Melissa Cabrero - Counselor

What was the transition from camper to counselor like?

Changing my role from ‘camper’ to ‘counselor’ was one of the most fearful things I had ever done. I was entering a side of camp I had never been on before, and the sheer idea of the unknown made the nights before training week sleepless ones. What if my idea of camp would change? What if I wouldn’t like it the way I had previously?  Looking back on such thoughts makes me laugh at myself. I had nothing to worry about! Whenever I am asked about counselor life, two questions pop up. The most popular one is, what do you do? Well it depends; do you want the long answer of the short answer? The short answer would be, “everything”. What do I do? I call my mom on my nights off and tell her how much I love my job. I appreciate naps 100x more than the average person should. I take on the roles of parent, sister, and friend. I stay up all night before the campers arrive to make sure their favorite stuffed animals are ready to be snuggled with. I sit at the health center for an hour or two to ice a swollen ankle. I provide the best hugs to anyone who wants one. I hold back my sobs when packing day arrives, trying to cover my teary eyes with sunglasses. As I get way too emotional while explaining this, I am quickly cut off with the next popular question, what do you make? This answer is not nearly as complex because it’s so clear to me. I make a difference.

Melissa Cabrero - Theater

What is the biggest thing that CLC has taught you?

HOW MUCH I LOVE THEATRE! The auditions for High School Musical in 2008 opened my eyes to how much I enjoyed performing. I did the play to say that I tried it, not to discover one my life’s passions! I can still name every single counselor who has ever helped or taught me about the arts, because they made that much of an impact on me. Even as I look at past programs and costumes, I can tell a story about each rip, splash of paint, and paintbrush that hides behind the backstage curtains. It is absolutely insane to me that I have been able to experience every show camp has put on. Now I get to become one of the drama counselors for the new group of aspiring actors and actresses (I may or may not have teared up when I found out that this would be my new position…don’t judge me)! Every year after that I have auditioned for high school, community, and college productions…and I have everyone who encouraged me to pursue theater to thank!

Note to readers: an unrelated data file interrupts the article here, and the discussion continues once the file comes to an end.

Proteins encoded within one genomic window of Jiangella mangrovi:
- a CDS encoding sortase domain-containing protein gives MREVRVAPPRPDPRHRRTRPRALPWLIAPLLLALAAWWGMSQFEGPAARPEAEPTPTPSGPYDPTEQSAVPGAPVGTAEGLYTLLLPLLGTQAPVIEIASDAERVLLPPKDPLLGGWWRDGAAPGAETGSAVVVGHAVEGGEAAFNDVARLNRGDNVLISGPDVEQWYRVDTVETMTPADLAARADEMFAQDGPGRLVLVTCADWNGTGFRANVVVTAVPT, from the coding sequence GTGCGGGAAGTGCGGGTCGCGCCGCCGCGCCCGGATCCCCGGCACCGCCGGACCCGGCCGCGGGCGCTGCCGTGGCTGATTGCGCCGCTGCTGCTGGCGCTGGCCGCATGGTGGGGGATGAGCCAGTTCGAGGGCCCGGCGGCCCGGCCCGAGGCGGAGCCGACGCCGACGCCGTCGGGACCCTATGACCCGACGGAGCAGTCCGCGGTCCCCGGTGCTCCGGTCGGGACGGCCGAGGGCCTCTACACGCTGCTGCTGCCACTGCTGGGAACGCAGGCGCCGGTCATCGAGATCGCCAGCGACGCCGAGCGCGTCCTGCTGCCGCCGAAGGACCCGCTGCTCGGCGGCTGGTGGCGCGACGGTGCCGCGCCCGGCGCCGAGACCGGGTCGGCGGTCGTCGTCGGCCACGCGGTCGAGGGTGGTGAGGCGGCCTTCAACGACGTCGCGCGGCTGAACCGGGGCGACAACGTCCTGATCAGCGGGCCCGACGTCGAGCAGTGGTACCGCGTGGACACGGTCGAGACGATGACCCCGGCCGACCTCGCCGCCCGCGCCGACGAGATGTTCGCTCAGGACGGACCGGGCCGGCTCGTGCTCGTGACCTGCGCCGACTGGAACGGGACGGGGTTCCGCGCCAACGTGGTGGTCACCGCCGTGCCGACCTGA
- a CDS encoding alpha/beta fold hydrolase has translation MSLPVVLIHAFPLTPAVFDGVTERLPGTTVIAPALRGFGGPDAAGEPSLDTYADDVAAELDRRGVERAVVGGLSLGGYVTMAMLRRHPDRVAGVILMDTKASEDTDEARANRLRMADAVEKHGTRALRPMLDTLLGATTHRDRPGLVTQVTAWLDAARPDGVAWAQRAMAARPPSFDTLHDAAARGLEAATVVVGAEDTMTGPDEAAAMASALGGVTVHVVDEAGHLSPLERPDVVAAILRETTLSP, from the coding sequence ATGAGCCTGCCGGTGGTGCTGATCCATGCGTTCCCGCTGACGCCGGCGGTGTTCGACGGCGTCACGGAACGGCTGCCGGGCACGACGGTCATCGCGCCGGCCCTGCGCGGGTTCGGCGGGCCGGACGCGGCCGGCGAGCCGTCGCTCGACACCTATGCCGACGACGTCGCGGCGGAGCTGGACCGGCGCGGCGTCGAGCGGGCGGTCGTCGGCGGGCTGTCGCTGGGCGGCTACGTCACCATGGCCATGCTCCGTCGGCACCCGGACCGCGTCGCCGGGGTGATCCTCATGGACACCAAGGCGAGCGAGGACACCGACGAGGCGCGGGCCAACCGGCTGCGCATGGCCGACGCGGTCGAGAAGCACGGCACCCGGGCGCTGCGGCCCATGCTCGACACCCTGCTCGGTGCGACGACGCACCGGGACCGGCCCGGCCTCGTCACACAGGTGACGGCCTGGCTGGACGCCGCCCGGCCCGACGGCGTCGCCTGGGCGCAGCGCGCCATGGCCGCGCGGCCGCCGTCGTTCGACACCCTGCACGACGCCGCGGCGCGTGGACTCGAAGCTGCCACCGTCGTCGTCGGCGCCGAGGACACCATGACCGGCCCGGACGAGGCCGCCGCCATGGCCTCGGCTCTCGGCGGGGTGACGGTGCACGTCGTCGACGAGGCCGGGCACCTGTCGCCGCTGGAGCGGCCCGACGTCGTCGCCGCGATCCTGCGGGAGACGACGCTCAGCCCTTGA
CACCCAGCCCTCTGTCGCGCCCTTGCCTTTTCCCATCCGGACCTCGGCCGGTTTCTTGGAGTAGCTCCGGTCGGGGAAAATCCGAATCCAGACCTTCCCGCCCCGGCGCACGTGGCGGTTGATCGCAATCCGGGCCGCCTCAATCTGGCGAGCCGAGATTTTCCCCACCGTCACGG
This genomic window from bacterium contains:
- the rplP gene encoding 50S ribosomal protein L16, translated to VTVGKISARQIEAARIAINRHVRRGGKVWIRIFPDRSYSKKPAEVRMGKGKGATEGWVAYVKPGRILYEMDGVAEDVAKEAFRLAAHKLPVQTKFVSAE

Melissa Cabrero - Tribal ChiefMelissa Cabrero - Chief

Why is camp important to you?

As I get ready for my next summer at CLC, I can’t help but be in awe of how much I have grown as a person. I entered camp a soft-spoken girl with no idea of who she was or wanted to be. It was because of the ideals that CLC instills upon its entire community that gave me the courage to audition for The Wizard of Oz in middle school. Had it not been for camp, theater would be nowhere on my radar, let  alone as a possible career choice and passionate hobby of mine. Never in my life did I think I would ever participate in a thing like Tribal war, or even become a tribal chief for the best team ever, the Minsi Wolves! (Can you tell I’m a little bias?) When the announcement was made, my jaw had never dropped so low in my life. I can promise you that! If it weren’t for camp, I wouldn’t have written my college essay about my growth as a person and role in community leadership. I would have never been elected President of my school or made friends from Russia, Spain, France, and Israel! I owe so much to this 6-week haven, because it essentially made me the person that I am today. There really are no other words for it… I’m Chestnut till I die!